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# Geometric Preprocessor

The Geometric Preprocessor is used to process the geometric data into a series of hydraulic properties tables, rating curves, and family of rating curves. This is done in order to speed up the unsteady flow calculations. Instead of calculating hydraulic variables for each cross-section, during each iteration, the program interpolates the hydraulic variables from the tables. **The preprocessor must be executed at least once, but then only needs to be re-executed if something in the geometric data has changed.**

## Cross Section Property Tables

Cross sections are processed into tables of elevation versus hydraulic properties of areas, conveyance, and storage. The preprocessor creates hydraulic property tables for the main channel, and the floodplain. The floodplain hydraulic property tables are a combination of the left overbank and right overbank properties summed together in a single set of curves called the "Floodplain". The Unsteady flow engine uses a simple arithmetic average of the left and right overbank reach lengths in order to compute a floodplain reach length (i.e. the floodplain reach length is computed as the left overbank reach length plus the right overbank reach length, then divide by 2). The floodplain reach length is used to calculate storage volume, friction losses, etcâ€¦ and all other hydraulic properties used in the continuity and momentum equation for the floodplain area. This is different than what is done in the steady flow computational program, in which it computes left overbank and right overbank hydraulic properties separately.

Each hydraulic property table contains a minimum of 21 points (a zero point at the invert and 20 computed values), and can have up to a maximum of 100 points. The user is required to set an interval to be used for spacing the points in the cross section tables. The interval can be the same for all cross sections or it can vary from cross section to cross section. This interval is very important, in that it will define the limits of the table that is built for each cross section. On one hand, the interval must be large enough to encompass the full range of stages that may be incurred during the unsteady flow simulations. On the other hand, if the interval is to large, the tables will not have enough detail to accurately depict changes in area, conveyance, and storage with respect to elevation.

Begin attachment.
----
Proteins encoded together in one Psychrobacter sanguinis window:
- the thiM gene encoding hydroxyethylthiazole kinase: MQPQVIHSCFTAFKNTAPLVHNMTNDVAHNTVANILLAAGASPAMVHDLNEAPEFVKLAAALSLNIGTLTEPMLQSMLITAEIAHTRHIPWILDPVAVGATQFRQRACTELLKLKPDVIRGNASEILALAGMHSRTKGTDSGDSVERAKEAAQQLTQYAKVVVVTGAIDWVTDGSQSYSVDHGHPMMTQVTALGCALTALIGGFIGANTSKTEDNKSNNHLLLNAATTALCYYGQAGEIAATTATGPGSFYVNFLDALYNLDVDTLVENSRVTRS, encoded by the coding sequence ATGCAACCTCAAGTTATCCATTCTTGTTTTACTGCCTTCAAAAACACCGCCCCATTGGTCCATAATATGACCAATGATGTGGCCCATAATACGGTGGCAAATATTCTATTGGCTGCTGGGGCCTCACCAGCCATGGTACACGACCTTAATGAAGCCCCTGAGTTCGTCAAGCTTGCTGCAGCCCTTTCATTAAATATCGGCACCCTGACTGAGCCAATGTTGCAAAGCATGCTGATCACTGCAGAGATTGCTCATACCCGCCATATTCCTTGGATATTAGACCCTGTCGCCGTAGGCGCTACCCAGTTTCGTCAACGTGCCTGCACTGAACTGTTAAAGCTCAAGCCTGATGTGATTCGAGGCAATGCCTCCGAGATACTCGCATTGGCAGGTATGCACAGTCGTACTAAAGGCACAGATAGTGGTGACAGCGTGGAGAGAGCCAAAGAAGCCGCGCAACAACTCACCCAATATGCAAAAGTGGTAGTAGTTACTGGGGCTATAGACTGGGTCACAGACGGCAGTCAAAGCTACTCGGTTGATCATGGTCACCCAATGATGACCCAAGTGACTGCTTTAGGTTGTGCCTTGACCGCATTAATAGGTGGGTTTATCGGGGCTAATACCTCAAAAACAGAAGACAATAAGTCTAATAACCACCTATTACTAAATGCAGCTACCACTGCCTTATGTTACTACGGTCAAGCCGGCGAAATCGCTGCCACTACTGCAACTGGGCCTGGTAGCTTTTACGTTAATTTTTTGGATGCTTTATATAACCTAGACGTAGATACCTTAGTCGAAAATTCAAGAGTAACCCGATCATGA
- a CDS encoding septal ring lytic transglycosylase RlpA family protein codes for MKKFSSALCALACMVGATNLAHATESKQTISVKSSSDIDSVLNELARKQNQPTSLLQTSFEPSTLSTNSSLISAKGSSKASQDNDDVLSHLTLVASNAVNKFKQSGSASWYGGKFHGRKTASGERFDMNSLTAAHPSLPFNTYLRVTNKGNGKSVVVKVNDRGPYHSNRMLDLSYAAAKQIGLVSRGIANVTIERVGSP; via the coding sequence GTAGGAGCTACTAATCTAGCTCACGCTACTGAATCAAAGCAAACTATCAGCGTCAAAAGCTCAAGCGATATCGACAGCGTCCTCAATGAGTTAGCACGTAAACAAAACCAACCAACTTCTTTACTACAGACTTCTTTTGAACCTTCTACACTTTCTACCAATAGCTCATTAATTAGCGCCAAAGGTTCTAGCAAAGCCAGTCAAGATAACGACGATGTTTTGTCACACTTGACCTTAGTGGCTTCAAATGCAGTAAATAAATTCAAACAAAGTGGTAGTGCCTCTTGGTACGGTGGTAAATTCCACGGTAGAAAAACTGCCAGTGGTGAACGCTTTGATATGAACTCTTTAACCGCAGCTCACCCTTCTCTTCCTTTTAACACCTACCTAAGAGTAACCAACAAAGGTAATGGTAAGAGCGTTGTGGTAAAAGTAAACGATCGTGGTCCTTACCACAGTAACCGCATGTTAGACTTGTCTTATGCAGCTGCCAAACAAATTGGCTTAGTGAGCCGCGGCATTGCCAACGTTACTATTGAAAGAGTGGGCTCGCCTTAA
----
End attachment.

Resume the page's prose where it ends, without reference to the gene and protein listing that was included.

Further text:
The interval for the cross section tables is defined as part of the geometric data. To set this interval, the user selects the **HTab Parameters (H**ydraulic **Tab**le Parameters) button from the **Geometric Data editor**. When this option is selected, a window will appear as shown in the figure below.

As shown in Figure 7-15, the table contains three columns in which the user can enter a Starting Elevation, Increment, and Number of Points. The first time the user opens this editor all of the columns are automatically filled. The starting elevation columns are automatically filled to an elevation one foot higher than the invert. However, the user can change the starting elevation values to whatever they want. The second and third columns are used for the table increment and the number of points. These two variables will describe the extent to which the table encompasses the cross section data. A default value will be set for the increment and the number of points. Normally the increment will be set to one foot, and the number of points will be set to a value that will allow the table to extend to the top of the cross section. If this combination would end up with less than 20 points, then the number of points is set to 20 and the increment is reduced to get the table to the top of the cross section. The user can set these values individually for each cross section, or they can highlight a series of cross sections and use the **Set Values** button to enter the value for all of the highlighted sections. Other options are available to multiply highlighted fields by a factor or add a constant to all of them. Additionally, cut, copy, and paste are available for manipulating the data (using standard windows function keys). **Warning: The hydraulic tables for cross sections must be high enough to capture all possible water surface elevations. It is up to the user to ensure that the combination of the increment and number of points produces a table that will extend to a high enough elevation. If the computed water surface goes above the table, properties are extrapolated by extending the last to points linearly. This extrapolation can often cause the model to go unstable.**